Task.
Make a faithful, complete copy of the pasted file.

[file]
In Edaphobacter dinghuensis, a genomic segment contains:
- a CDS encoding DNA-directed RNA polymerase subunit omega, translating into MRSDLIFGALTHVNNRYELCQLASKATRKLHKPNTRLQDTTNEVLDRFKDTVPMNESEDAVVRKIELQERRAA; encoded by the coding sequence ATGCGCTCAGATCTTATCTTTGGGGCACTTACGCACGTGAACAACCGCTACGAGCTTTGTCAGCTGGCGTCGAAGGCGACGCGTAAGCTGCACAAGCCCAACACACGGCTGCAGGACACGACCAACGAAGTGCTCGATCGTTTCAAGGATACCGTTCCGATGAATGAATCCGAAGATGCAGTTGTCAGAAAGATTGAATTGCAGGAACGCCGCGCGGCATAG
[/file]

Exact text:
In Edaphobacter dinghuensis, a genomic segment contains:
- a CDS encoding DNA-directed RNA polymerase subunit omega, translating into MRSDLIFGALTHVNNRYELCQLASKATRKLHKPNTRLQDTTNEVLDRFKDTVPMNESEDAVVRKIELQERRAA; encoded by the coding sequence ATGCGCTCAGATCTTATCTTTGGGGCACTTACGCACGTGAACAACCGCTACGAGCTTTGTCAGCTGGCGTCGAAGGCGACGCGTAAGCTGCACAAGCCCAACACACGGCTGCAGGACACGACCAACGAAGTGCTCGATCGTTTCAAGGATACCGTTCCGATGAATGAATCCGAAGATGCAGTTGTCAGAAAGATTGAATTGCAGGAACGCCGCGCGGCATAG